The impact of a negative delivery experience

More than eight in 10 (81.4 per cent) Australians say they are unlikely to shop with a brand again following a below par experience, according to new research, with 71 per cent of consumers ranking high shipping costs as the biggest barrier to becoming a repeat customer.

The ‘Exploring the Nuances in Ecommerce’ guide, released by leading cloud-based ecommerce shipping solution, ShipStation, has uncovered the drivers and deterrents of consumer loyalty in ecommerce.

Looking at customer loyalty drivers, affordable prices and product quality rank as the first and second most important factors, although 41 per cent of consumers rank the quality of delivery experience as a key reason why they regularly buy online from the same brand.

Australian merchants agree on the importance of product quality and delivery quality as customer retention drivers, in line with consumer expectations, but disagree on affordability, with almost half (46.6 per cent) of respondents ranking it as a key retention driver.

When it comes to delivery options, over 90 per cent of Australian consumers state that a lack of adequate delivery options can influence whether they abandon their cart at the online checkout. Breaking this down, over 60 per cent state they ‘sometimes’ abandon their cart and 30% indicate they ‘quite often’ or ‘always’ abandon their cart if their desired delivery option is not offered.

In contrast, close to four in 10 (38 per cent) Australian merchants surveyed believe a lack of delivery options offered at the checkout ‘never’ prevents consumers from finalising their purchase.

Auctane, ShipStation’s operating group, vice president and head of Australia and New Zealand, David Boyer believes it’s never been easier for consumers to chop and change where they buy from, making it more difficult for merchants to retain customers.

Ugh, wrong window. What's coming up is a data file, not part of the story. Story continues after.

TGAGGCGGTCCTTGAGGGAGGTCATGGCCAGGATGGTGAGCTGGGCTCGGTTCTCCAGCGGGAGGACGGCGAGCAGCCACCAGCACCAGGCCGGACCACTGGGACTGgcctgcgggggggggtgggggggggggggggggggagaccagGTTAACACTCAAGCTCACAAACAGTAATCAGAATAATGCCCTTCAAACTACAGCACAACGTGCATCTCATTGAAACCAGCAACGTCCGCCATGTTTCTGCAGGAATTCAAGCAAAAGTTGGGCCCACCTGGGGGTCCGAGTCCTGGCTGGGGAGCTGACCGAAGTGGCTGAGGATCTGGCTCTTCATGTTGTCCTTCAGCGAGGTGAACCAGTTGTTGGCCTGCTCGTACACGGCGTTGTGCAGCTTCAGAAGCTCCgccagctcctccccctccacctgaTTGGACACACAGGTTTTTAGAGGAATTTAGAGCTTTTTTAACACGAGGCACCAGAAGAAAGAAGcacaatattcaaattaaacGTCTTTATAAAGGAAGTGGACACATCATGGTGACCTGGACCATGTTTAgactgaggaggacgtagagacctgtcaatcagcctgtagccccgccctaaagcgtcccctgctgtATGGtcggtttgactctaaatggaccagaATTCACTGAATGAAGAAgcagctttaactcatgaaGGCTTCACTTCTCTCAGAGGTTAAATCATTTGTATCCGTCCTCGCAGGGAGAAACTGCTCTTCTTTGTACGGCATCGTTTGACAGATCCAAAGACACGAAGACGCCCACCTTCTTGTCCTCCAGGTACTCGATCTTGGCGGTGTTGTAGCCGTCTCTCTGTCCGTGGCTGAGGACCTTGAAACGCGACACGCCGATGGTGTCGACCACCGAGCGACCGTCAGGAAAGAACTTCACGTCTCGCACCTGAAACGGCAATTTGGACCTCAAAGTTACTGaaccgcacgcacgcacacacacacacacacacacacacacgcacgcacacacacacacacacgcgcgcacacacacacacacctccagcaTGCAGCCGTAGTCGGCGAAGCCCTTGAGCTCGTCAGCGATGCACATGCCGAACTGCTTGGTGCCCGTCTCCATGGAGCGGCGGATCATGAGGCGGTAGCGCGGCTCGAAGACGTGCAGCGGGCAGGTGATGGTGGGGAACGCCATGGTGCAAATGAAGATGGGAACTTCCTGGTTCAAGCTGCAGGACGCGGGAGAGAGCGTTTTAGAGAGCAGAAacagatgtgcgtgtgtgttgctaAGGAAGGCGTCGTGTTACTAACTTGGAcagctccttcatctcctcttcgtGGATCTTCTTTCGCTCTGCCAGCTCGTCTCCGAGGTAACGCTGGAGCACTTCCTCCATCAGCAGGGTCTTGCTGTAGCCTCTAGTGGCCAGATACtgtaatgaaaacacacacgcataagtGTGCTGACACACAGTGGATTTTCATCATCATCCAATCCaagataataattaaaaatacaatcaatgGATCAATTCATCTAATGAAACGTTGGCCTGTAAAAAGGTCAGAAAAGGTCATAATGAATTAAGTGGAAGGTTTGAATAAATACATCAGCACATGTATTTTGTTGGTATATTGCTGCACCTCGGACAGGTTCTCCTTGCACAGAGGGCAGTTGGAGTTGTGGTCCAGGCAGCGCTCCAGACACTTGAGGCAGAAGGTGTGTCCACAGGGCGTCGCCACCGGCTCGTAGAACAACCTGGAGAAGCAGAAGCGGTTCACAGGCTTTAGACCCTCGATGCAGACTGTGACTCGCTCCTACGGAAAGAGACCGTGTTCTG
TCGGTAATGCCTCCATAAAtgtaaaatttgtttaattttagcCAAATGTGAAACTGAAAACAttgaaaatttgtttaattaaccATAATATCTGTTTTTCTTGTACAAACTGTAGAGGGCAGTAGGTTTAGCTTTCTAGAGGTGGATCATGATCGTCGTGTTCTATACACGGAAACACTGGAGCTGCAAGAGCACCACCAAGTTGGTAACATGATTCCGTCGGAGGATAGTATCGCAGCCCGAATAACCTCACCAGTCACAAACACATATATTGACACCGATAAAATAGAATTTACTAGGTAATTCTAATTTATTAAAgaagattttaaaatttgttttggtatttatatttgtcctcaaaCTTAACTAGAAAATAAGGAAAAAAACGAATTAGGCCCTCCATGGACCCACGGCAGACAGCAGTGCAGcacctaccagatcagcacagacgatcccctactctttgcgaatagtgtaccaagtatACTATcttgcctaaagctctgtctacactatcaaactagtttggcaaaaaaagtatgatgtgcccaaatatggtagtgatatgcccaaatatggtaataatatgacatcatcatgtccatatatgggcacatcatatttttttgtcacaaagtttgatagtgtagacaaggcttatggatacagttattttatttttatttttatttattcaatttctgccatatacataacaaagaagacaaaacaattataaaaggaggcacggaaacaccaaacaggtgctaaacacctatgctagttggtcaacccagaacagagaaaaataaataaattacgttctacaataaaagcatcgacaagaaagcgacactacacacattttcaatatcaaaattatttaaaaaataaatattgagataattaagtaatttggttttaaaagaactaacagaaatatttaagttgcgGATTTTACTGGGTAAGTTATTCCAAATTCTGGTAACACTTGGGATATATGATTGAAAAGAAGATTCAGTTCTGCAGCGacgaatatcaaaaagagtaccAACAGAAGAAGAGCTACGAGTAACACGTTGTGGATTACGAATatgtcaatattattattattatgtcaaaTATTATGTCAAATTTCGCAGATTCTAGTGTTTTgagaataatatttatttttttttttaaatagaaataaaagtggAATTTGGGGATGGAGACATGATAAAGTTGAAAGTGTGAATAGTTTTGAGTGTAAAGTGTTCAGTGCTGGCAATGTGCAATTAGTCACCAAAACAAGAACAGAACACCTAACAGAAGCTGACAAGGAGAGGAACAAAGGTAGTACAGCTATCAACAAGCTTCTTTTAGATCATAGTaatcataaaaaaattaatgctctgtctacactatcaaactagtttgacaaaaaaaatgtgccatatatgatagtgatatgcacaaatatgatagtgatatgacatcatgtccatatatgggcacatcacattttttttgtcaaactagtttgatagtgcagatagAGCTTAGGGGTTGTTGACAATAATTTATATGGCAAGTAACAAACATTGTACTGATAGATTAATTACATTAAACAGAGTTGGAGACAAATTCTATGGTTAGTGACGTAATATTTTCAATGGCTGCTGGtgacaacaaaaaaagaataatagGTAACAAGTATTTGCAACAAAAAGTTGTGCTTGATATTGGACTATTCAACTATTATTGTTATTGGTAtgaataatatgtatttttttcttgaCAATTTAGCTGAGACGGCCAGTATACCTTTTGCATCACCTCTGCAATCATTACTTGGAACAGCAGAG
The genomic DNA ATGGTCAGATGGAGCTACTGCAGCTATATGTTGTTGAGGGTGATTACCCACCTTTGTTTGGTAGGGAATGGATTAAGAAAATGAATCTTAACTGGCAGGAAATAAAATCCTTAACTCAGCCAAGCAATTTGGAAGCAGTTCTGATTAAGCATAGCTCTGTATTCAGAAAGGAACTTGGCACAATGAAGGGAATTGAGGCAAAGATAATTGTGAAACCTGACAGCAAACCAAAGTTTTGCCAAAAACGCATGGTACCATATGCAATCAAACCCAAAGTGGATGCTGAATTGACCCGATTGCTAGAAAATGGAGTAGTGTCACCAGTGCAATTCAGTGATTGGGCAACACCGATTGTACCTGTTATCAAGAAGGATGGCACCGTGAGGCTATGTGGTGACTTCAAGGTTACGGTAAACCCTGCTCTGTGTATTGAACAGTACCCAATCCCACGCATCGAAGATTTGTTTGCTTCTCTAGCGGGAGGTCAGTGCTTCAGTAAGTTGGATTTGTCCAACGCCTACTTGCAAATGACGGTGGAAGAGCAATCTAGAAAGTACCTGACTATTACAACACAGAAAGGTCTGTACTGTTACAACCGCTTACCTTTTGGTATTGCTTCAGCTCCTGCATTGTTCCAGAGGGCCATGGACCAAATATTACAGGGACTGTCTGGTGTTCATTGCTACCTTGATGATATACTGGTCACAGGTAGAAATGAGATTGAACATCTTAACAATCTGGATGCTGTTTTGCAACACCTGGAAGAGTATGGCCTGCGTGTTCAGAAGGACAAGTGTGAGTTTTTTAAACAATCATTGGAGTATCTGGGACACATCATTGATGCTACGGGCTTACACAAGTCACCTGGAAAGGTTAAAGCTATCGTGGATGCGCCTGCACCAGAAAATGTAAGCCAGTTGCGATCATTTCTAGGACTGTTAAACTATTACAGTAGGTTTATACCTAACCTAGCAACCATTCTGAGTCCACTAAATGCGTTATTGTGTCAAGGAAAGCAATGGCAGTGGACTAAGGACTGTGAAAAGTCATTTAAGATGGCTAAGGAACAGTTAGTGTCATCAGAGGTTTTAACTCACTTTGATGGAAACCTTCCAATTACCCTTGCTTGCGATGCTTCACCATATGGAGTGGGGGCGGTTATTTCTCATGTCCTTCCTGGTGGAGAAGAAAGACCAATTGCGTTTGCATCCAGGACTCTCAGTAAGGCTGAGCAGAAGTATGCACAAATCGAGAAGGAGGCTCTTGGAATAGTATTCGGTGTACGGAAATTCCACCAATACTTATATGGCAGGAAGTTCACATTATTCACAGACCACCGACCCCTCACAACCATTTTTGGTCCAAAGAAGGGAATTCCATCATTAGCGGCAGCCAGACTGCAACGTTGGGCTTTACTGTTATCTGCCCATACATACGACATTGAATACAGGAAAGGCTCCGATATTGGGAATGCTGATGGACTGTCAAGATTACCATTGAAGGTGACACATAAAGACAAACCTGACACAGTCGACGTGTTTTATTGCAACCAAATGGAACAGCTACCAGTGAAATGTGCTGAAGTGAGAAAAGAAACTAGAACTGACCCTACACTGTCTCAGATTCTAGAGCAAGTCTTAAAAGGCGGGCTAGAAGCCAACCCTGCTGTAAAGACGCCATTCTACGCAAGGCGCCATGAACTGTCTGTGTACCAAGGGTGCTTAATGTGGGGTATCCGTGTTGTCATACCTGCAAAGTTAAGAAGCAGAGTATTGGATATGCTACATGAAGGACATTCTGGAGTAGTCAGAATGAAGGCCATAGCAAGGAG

“There is no one right approach when it comes to running a successful ecommerce business, but as our new research highlights, the key is to understand how different consumers shop, where they shop and to learn their negotiables and non-negotiables,” he said.

“Only then can you get a clearer picture of how to turn potential consumers into repeat customers. Just one negative delivery experience can sour consumer perception of a brand and have a detrimental impact on their bottom line.

“The ecommerce market today will favour merchants who understand the opportunities and make the necessary investments in areas such as their delivery experience, omnichannel proposition and options. Those who don’t, will find life very difficult.”

Across all the markets surveyed, the most popular channel to buy online is marketplaces, with almost 56 per cent of global consumers selecting this as their preferred medium. However, only 30 per cent of Australian consumers chose marketplaces as their preferred ecommerce channel. In fact, most Australian consumers (56 per cent) report a preference to shop directly on a brand’s website, while only three per cent consider social media their preferred ecommerce buying channel.

With more people choosing to recycle and resell their unwanted items, re-commerce is a rapidly growing industry, with the research showing that over 43 per cent of Australian consumers resell their old purchases or unused items on third party platforms.

This article was written by Emily Bencic and originally appeared on

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